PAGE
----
The Sonata is one of those cars that actually grows on you – simple, rugged, solid and, nowadays, very, very cheap to buy and run.
Because Hyundai went through a slightly odd period of transition, from ‘cheap and cheerless’ to 'really rather good’ and on to ‘totally competitive with anyone else’ it means that we have a tendency to forget some of its models. The old, hilariously awful ones we remember, and we know the generally excellent current range pretty well, but the cars that fell in the middle, the forgotten Hyundais, kind of exist in a nether world where they’re left out of the story, but deserve at least a footnote. The 2005 Sonata is one of those cars.
When you think of Hyundai Sonata, if you think of it at all, you tend to picture it as the 1998 to 2004 EF model, the one with the gawky looks that, once it was facelifted in 2001, looked rather like a Jaguar S-Type that had melted in the sun. All nasty cheap leather and fake plastic wood.
The Sonata that came along in 2005, the NF generation, is not like that. If anything, style-wise, it’s totally anonymous with simple, relatively clean lines and an unpretentious interior. It was given a 2008 facelift that brought with it a slightly more distinctive grille and an interior upgrade, but mostly what you’re going to be thinking when you see one is ‘minicab.’
The good news is that it’s better than that. Originally launched with a 2.4-litre petrol engine (which, unsurprisingly, was not a big seller), the range eventually expanded to include a 2.0-litre petrol, a 2.0-litre diesel and a Dodo-rare 3.3-litre V6 fuelled by petrol, which we can only assume was ever bought by Hyundai dealer principals with delusions of grandeur.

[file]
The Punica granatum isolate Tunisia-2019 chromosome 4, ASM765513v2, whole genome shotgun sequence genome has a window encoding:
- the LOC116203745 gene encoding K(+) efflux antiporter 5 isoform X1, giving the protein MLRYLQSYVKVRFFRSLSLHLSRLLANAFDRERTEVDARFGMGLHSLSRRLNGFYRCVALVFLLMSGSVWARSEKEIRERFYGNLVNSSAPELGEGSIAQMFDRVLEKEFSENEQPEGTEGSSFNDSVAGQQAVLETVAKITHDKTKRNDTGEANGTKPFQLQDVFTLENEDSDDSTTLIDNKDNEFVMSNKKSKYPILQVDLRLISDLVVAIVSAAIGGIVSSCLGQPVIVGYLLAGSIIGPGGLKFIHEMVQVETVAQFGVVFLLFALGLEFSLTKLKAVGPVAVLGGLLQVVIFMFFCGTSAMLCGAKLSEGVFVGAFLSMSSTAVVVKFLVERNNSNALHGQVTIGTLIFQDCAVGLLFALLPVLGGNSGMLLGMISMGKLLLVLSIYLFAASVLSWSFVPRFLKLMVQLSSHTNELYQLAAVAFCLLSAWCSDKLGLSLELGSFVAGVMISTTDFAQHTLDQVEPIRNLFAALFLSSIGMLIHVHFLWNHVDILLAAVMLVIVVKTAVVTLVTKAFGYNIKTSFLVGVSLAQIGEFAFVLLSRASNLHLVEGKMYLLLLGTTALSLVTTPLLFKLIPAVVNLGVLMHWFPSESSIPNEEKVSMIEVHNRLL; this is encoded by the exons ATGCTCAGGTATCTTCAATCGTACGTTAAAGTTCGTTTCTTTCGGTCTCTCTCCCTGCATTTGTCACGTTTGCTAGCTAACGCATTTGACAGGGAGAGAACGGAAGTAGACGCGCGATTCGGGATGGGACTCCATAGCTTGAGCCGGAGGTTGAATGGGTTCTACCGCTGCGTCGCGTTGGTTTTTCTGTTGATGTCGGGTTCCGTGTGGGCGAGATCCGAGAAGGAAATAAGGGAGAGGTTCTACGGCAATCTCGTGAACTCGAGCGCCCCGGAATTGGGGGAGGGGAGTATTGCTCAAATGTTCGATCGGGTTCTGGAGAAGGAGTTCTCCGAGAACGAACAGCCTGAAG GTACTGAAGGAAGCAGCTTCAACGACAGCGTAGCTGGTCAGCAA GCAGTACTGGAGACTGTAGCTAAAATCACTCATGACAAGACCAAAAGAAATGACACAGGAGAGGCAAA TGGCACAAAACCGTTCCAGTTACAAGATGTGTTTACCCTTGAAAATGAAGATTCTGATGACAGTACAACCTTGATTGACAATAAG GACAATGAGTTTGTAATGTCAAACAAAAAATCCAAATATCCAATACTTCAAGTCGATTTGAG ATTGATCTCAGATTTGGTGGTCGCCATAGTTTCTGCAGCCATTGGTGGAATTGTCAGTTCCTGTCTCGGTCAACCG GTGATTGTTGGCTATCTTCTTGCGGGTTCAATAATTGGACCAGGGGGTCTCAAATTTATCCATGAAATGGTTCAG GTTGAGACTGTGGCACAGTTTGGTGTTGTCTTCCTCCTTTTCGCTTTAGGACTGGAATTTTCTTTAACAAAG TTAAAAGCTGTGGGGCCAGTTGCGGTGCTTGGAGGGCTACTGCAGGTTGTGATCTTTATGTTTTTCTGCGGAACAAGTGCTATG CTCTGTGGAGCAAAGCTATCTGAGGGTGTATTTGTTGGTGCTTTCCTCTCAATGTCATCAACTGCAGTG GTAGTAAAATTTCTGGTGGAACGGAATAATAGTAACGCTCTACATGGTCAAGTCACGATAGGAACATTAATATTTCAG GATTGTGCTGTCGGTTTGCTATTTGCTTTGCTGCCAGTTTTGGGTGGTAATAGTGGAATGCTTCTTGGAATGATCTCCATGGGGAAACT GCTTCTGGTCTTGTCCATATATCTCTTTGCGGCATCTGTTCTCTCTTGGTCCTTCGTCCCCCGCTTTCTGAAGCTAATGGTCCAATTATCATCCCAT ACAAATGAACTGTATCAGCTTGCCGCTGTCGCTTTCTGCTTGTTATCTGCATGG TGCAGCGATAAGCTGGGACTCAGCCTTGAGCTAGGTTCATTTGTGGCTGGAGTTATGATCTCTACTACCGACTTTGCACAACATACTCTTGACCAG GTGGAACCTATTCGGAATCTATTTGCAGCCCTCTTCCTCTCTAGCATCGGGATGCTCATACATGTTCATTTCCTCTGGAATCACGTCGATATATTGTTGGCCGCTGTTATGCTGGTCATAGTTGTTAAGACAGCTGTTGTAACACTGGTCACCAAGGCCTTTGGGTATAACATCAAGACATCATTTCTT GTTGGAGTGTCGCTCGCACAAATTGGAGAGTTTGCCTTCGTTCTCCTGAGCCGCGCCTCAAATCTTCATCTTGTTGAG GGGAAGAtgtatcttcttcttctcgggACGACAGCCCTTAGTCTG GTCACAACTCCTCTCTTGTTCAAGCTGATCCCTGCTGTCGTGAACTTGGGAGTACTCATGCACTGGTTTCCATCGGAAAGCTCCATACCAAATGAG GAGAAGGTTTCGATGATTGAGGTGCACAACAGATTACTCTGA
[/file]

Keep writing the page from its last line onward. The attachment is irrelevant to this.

Needless to say, the diesel is the one to go for. It’s noisy by modern diesel standards, but it should get a solid 45mpg in day-to-day driving. As a driving prospect, the Sonata was a massive improvement on previous models, but anyone who’s driven a modern Hyundai i40 won’t be impressed – the Sonata is soft, it rolls a lot, the steering is light and it’s basically no fun. Mind you, it’s also not bad either, as it's comfortable and easy-going. Undemanding is probably the word we’re looking for.
Crammed is another good word. The Sonata was one of the last stuff-them-with-kit-and-sell-them-cheap Hyundais, so all have stability control, leather, air conditioning, alloys and a decent stereo. Later versions got climate control as standard, while some had cruise control and satnav.
Reliability is also excellent. Hyundai was just getting into its stride with its five-year warranty at this time, so the Sonata stacks up well, and because it’s not too full of complex electronics, it’s a pretty solid choice. Check that it’s been serviced properly though – the temptation is to run a car like this on the cheap, and many will have been abused and seen rough use as taxis and the like.
What you’re looking at here is a near-enough unbeatable metal-for-money ratio. You can pick up a pre-facelift petrol model for as little as €3,000, while even a well-equipped post-facelift car (which has a much nicer interior too) will set you back as little as €7k with a diesel engine. One to buy and run until it breaks – which will quite possibly be never.
Hyundai Sonata 2.0 CRDi
Engine: 1,991cc four-cylinder turbodiesel
Maximum speed: 202km/h
0-100km/h: 10.9 seconds
Fuel consumption: 6.0 litres/100km
Euro NCAP: ****
• Really affordable
• Solid and reliable
• Roomy and decent diesel engine
• Bland styling
• Uninspiring to drive
• Lacks the premium feel of more recent Hyundais
It may not look like the most exciting thing around but the Sonata is one of those cars that actually grows on you – simple, rugged, solid and, nowadays, very, very cheap to buy and run. Hard to think of a bad word to say about it, really.